Abstract: As meaning’s claim to normativity has grown increasingly suspect the normativity thesis has shifted to mental content. In this paper, we distinguish two versions of content normativism: ‘CE normativism’, according to which it is essential to content that certain ‘oughts’ can be derived from it, and ‘CD normativism’, according to which content is determined by norms in the first place. We argue that neither type of normativism withstands scrutiny. CE normativism appeals to the fact that there is an essential connection between content and correctness conditions. But, we argue, this fact is by itself normatively innocent, and attempts to add a normative dimension via the normativity of belief ultimately fail. CD normativism, in turn, falls prey to the ‘dilemma of regress and idleness’: the appeal to rules either leads to some form of regress of rules, or the notion of rule following is reduced to an idle label. We conclude by suggesting that our arguments do not support naturalism: It is a mistake to assume that normativism and naturalism are our only options
Glüer, Kathrin & Wikforss, Asa (online). The normativity of meaning and content. Stanford Encyclopedia of Philosophy.   (Google)
Abstract: There is a long tradition of thinking of language as conventional in its nature, dating back at least to Aristotle De Interpretatione ). By appealing to the role of conventions, it is thought, we can distinguish linguistic signs, the meaningful use of words, from mere natural ‘signs’. During the last century the thesis that language is essentially conventional has played a central role within philosophy of language, and has even been called a platitude (Lewis 1969). More recently, the focus has been less on the conventional nature of language than on the claim that meaning is essentially normative in a wider sense, leaving it open whether the normativity in question should be understood in terms of conventions or not (Kripke 1982)
Gluer, Kathrin (1999). Sense and prescriptivity. Acta Analytica 14 (23):111-128.   (Google)
Gorman, Michael (2002). Intentionality, normativity, and a problem for Searle. Dialogue 42 (4):703-714.   (Google)
Gorman, Michael (2003). Subjectivism about normativity and the normativity of intentional states. International Philosophical Quarterly 43 (1):5-14.   (Google)
Greenberg, Mark (2005). A new map of theories of mental content. Noûs 39 (1):299-320.   (Cited by 1 | Google | More links)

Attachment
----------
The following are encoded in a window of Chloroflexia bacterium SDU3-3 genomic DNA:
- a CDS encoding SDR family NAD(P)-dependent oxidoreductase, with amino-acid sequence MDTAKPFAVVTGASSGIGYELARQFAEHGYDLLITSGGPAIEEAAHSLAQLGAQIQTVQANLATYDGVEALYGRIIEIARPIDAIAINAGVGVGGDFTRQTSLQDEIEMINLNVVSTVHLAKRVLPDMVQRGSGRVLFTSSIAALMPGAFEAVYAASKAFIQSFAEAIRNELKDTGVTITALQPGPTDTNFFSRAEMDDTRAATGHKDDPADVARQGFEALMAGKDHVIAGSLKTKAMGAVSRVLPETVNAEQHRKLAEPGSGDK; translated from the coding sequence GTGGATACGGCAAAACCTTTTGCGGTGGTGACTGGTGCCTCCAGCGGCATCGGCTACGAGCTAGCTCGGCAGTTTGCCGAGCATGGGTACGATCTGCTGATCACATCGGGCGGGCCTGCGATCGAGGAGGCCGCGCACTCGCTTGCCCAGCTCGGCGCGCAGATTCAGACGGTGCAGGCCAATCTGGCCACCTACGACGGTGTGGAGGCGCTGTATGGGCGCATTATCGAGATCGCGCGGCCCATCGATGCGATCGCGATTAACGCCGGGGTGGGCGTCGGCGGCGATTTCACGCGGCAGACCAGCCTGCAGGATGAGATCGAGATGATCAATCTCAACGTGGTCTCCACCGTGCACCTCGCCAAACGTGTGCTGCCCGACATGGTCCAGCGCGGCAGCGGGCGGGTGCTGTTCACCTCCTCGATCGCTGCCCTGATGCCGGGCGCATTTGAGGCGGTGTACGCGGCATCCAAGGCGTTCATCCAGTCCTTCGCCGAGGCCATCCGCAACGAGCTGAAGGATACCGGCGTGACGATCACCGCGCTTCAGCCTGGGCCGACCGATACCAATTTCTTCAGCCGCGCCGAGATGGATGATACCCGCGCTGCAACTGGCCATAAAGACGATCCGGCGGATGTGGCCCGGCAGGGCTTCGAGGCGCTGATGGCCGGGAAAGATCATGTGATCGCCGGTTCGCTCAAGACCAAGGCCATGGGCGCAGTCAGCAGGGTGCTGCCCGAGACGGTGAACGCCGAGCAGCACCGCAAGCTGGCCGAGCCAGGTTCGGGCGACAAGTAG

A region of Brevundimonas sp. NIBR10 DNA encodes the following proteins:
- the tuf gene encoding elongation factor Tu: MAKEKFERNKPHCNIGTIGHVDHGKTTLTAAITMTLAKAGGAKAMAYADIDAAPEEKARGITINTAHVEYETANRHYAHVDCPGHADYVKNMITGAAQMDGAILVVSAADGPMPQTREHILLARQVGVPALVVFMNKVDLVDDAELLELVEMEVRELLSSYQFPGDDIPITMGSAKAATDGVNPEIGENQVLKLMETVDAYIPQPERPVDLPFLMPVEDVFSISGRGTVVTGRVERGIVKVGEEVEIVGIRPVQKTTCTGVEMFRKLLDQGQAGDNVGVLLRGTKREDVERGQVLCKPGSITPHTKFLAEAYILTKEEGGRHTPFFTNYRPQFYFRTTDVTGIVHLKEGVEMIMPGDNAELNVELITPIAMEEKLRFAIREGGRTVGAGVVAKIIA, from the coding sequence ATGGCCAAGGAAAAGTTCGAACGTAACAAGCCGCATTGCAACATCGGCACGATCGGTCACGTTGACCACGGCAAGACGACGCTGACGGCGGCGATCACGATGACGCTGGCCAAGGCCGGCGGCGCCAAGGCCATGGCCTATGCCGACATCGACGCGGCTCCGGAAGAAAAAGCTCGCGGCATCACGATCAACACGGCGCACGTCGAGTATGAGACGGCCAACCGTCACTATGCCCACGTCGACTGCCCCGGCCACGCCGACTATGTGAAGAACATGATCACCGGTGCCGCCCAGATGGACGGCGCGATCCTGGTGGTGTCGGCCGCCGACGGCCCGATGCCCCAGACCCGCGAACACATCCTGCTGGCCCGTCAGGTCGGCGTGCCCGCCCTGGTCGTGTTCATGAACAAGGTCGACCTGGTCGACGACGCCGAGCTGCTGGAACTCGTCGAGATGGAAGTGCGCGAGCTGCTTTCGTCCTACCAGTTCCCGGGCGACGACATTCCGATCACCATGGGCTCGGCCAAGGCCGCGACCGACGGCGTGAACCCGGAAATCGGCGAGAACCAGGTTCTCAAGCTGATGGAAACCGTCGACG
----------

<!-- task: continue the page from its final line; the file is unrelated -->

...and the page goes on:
Hattiangadi, Anandi (2006). Is meaning normative? Mind and Language 21 (2):220-240.   (Cited by 5 | Google | More links)
Abstract: Many people claim that semantic content is normative, and that therefore naturalistic theories of content face a potentially insuperable difficulty. The normativity of content allegedly undermines naturalism by introducing a gap between semantic 'ought's and the explanatory resources of naturalism. I argue here that this problem is not ultimately pressing for naturalists. The normativity thesis, I maintain, is ambiguous; it could mean either that the content of a term prescribes a pattern of use, or that it merely determines which pattern of use can be described as 'correct'. For the antinaturalist argument to go forward, content must be prescriptive. I argue, however, that it is not. Moreover, the thesis that content supplies standards for correct use is insufficient to supply a similar, a priori objection to naturalism
Hattiangadi, Anandi (2003). Making it implicit: Brandom on rule-following. Philosophy and Phenomenological Research 66 (2):419-31.   (Cited by 6 | Google | More links)
Hattiangadi, Anandi (2009). Some more thoughts on semantic oughts: A reply to Daniel Whiting. Analysis 69 (1).   (Google)
Haukioja, Jussi (2005). Normativity and mental content. In Intentionality: Past and Future (Value Inquiry Book Series, Volume 173). New York: Rodopi NY.   (Google)
Horgan, Terence E. & Timmons, Mark (1993). Metaphysical naturalism, semantic normativity, and meta-semantic irrealism. In Enrique Villanueva (ed.), Philosophical Issues. Atascadero: Ridgeview.   (Cited by 9 | Google | More links)
Kim, Jaegwon (1993). Naturalism and semantic normativity. In Enrique Villanueva (ed.), Philosophical Issues. Atascadero: Ridgeview.   (Google | More links)
Kriegel, Uriah (2010). Intentionality and Normativity. Philosophical Issues 20.   (Google)